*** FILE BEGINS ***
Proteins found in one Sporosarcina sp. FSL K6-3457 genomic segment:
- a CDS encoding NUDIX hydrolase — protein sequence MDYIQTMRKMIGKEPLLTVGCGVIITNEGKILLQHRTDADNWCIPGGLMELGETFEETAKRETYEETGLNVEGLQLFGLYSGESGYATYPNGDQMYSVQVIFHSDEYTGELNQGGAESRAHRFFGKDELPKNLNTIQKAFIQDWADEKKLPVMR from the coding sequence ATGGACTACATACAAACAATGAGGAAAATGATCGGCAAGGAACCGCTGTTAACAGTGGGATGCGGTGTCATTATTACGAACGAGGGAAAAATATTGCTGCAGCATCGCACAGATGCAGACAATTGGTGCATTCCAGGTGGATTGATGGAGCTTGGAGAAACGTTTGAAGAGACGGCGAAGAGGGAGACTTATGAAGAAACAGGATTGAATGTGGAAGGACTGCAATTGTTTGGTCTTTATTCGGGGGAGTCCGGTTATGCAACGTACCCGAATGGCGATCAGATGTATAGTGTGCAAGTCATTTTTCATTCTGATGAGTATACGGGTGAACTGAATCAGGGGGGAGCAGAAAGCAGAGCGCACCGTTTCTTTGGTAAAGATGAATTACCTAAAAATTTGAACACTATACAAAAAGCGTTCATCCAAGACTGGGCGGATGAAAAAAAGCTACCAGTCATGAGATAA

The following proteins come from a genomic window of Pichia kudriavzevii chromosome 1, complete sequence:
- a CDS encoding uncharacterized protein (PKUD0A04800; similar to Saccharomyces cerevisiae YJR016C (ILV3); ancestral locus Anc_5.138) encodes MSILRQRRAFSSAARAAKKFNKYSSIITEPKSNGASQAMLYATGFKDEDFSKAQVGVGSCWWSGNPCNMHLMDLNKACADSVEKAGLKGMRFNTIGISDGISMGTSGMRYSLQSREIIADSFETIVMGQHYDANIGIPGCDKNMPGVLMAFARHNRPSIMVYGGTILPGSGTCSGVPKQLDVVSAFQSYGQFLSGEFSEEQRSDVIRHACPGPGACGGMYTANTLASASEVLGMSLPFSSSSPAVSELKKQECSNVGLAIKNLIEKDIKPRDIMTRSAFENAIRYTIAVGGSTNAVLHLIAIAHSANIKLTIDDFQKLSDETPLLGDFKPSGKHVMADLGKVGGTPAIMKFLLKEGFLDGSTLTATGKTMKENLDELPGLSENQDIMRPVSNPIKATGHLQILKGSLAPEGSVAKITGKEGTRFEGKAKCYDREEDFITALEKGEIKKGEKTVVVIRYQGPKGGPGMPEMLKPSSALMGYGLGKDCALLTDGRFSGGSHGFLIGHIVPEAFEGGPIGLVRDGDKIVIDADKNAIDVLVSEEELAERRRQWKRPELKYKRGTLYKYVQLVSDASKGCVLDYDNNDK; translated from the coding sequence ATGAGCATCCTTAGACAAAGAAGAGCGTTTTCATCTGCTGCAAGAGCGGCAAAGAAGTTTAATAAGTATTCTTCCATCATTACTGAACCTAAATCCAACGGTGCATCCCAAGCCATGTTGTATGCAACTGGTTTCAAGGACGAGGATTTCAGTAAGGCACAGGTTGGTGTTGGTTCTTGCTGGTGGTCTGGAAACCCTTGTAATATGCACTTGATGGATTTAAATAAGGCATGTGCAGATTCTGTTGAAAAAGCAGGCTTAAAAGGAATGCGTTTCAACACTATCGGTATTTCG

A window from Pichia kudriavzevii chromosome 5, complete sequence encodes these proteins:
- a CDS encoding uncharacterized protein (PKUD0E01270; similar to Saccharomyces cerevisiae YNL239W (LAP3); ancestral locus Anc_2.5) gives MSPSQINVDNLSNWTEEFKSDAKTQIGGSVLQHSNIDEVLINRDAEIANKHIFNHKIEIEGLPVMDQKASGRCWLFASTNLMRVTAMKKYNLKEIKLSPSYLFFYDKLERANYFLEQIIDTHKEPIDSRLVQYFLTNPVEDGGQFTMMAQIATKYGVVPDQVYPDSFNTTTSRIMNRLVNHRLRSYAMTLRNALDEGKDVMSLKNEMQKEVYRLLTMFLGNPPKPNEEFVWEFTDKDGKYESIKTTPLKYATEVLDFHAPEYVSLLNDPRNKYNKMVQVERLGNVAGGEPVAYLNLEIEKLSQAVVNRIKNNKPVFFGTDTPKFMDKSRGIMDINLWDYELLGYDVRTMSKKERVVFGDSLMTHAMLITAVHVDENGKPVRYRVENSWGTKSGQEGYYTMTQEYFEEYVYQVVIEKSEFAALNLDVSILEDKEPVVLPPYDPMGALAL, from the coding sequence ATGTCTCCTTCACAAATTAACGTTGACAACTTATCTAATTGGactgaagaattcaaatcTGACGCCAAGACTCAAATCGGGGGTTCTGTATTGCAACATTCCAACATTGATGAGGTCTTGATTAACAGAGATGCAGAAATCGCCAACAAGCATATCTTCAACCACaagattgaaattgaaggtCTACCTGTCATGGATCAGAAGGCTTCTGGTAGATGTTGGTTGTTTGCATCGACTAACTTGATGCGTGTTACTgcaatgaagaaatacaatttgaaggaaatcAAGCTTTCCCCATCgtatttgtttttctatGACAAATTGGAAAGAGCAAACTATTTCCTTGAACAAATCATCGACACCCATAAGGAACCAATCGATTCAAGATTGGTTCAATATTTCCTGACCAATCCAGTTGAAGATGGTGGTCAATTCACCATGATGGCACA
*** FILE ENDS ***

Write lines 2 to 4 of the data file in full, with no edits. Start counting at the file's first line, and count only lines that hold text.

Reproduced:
- a CDS encoding NUDIX hydrolase — protein sequence MDYIQTMRKMIGKEPLLTVGCGVIITNEGKILLQHRTDADNWCIPGGLMELGETFEETAKRETYEETGLNVEGLQLFGLYSGESGYATYPNGDQMYSVQVIFHSDEYTGELNQGGAESRAHRFFGKDELPKNLNTIQKAFIQDWADEKKLPVMR from the coding sequence ATGGACTACATACAAACAATGAGGAAAATGATCGGCAAGGAACCGCTGTTAACAGTGGGATGCGGTGTCATTATTACGAACGAGGGAAAAATATTGCTGCAGCATCGCACAGATGCAGACAATTGGTGCATTCCAGGTGGATTGATGGAGCTTGGAGAAACGTTTGAAGAGACGGCGAAGAGGGAGACTTATGAAGAAACAGGATTGAATGTGGAAGGACTGCAATTGTTTGGTCTTTATTCGGGGGAGTCCGGTTATGCAACGTACCCGAATGGCGATCAGATGTATAGTGTGCAAGTCATTTTTCATTCTGATGAGTATACGGGTGAACTGAATCAGGGGGGAGCAGAAAGCAGAGCGCACCGTTTCTTTGGTAAAGATGAATTACCTAAAAATTTGAACACTATACAAAAAGCGTTCATCCAAGACTGGGCGGATGAAAAAAAGCTACCAGTCATGAGATAA

The following proteins come from a genomic window of Pichia kudriavzevii chromosome 1, complete sequence:
- a CDS encoding uncharacterized protein (PKUD0A04800; similar to Saccharomyces cerevisiae YJR016C (ILV3); ancestral locus Anc_5.138) encodes MSILRQRRAFSSAARAAKKFNKYSSIITEPKSNGASQAMLYATGFKDEDFSKAQVGVGSCWWSGNPCNMHLMDLNKACADSVEKAGLKGMRFNTIGISDGISMGTSGMRYSLQSREIIADSFETIVMGQHYDANIGIPGCDKNMPGVLMAFARHNRPSIMVYGGTILPGSGTCSGVPKQLDVVSAFQSYGQFLSGEFSEEQRSDVIRHACPGPGACGGMYTANTLASASEVLGMSLPFSSSSPAVSELKKQECSNVGLAIKNLIEKDIKPRDIMTRSAFENAIRYTIAVGGSTNAVLHLIAIAHSANIKLTIDDFQKLSDETPLLGDFKPSGKHVMADLGKVGGTPAIMKFLLKEGFLDGSTLTATGKTMKENLDELPGLSENQDIMRPVSNPIKATGHLQILKGSLAPEGSVAKITGKEGTRFEGKAKCYDREEDFITALEKGEIKKGEKTVVVIRYQGPKGGPGMPEMLKPSSALMGYGLGKDCALLTDGRFSGGSHGFLIGHIVPEAFEGGPIGLVRDGDKIVIDADKNAIDVLVSEEELAERRRQWKRPELKYKRGTLYKYVQLVSDASKGCVLDYDNNDK; translated from the coding sequence ATGAGCATCCTTAGACAAAGAAGAGCGTTTTCATCTGCTGCAAGAGCGGCAAAGAAGTTTAATAAGTATTCTTCCATCATTACTGAACCTAAATCCAACGGTGCATCCCAAGCCATGTTGTATGCAACTGGTTTCAAGGACGAGGATTTCAGTAAGGCACAGGTTGGTGTTGGTTCTTGCTGGTGGTCTGGAAACCCTTGTAATATGCACTTGATGGATTTAAATAAGGCATGTGCAGATTCTGTTGAAAAAGCAGGCTTAAAAGGAATGCGTTTCAACACTATCGGTATTTCG